We’re also safer than at any point in history, thanks to oil, coal and natural gas. Climate-related deaths are down 98 percent over the last 80 years. Last year saw a record low of 21,122 such deaths worldwide, compared to a high of 3.7 million in 1931, when world population was less than a third of its current size. Thank sturdy homes, heating, air-conditioning, mass irrigation, drought-relief convoys, and advance-warning systems — all made possible by fossil fuel-generated energy.

    All human progress depends on innovation, which depends on energy. Affordable and abundant energy is thus the cornerstone of human progress. And fossil fuels are the most affordable and abundant of all. Alternative energy sources are either too expensive, too difficult to access or simply inefficient.

    Fossil fuels thus have a profound moral importance. They allow us to improve human well-being and make the world a better place. For this reason, fossil fuels are likely to power the innovation that ultimately addresses climate change itself.

    • Lynn Goldfarb

      This makes National Geographic wrong too, I guess, and The World Health Organization , Save The Children, Oxfam, and every other major health organization in the world. Solar and wind are the most abundant sources of energy. They can power the world many times over ( Standford University study), and their prices continue to drop exponentially every year. They are becoming cost competitive even wihout subsidies. Fossil fuels get over $1 trillion in annually subsidies, over $550 billion from the US Government every year (Bloomberg), while clean energy gets just $7 billion. The Citizens Climate Lobby supports an end to all energy subsides. Let fossil fuels try to comoete on a level playing field and see how they do.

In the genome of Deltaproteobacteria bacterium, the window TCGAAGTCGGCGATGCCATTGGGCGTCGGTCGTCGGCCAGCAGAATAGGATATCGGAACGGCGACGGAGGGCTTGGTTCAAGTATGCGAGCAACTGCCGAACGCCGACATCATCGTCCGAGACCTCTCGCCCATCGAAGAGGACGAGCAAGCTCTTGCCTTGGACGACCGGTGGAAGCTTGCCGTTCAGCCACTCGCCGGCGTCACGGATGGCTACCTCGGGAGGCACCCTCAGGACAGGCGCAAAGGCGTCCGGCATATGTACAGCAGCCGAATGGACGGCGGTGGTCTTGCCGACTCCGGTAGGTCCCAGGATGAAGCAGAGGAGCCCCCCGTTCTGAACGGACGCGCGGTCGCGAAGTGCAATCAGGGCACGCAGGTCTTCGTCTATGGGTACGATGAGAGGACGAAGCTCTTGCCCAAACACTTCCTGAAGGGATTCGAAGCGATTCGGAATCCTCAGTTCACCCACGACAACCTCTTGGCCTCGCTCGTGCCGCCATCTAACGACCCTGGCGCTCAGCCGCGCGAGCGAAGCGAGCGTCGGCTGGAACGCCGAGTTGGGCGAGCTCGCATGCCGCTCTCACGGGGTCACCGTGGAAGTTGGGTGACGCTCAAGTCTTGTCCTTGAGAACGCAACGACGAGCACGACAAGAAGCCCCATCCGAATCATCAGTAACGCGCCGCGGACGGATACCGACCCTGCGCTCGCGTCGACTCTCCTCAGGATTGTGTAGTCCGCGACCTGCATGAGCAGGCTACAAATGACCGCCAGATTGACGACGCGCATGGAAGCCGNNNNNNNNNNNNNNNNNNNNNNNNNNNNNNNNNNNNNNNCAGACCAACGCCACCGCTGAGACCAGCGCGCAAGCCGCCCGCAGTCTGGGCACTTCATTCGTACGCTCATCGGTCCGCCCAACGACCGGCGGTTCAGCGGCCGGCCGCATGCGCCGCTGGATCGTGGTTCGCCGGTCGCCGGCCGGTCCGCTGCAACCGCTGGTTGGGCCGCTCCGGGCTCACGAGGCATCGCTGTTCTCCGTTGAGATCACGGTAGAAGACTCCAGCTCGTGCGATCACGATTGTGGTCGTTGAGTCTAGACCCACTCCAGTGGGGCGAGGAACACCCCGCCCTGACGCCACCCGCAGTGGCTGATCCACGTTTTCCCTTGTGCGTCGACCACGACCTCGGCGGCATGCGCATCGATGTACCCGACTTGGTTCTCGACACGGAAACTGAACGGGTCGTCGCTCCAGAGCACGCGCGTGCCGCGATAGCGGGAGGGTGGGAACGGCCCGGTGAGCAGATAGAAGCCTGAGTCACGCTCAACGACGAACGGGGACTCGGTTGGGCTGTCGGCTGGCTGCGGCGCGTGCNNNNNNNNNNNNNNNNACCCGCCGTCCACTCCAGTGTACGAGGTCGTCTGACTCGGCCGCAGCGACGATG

3. In the past, before the threat of climate change was recognized, one can make the case that burning fossil fuels was a benefit. Now, the science has been clear for decades and the threat to our children, grandchildren and the next thousand generations is strong and growing stronger each year. We need a sharp reduction in fossil fuel emissions and the US needs to show leadership internationally.

    • Jim

      LOL, I hear we made an “agreement” with Iran over nukes recently. But oddly enough, they Tweeted a pic of a gun to Obama’s head with a nice little threat. LOL.

      People like you who can afford the regulation sure do talk the talk. Problem is no one else around the world is listening. And you only serve to weaken this nation with delusions of grandeur but in reality are economic insanity ala Solendra. Half a billion down the drain and the call for more taxes on the “rich” via their retirement and stock accounts.

      When an economic and viable alternative arrives, good. But it’s not going to happen your way or through government bullying. All that’s going to do is simply push fossil fuel elsewhere while this nation is crippled and continues its spiral downward.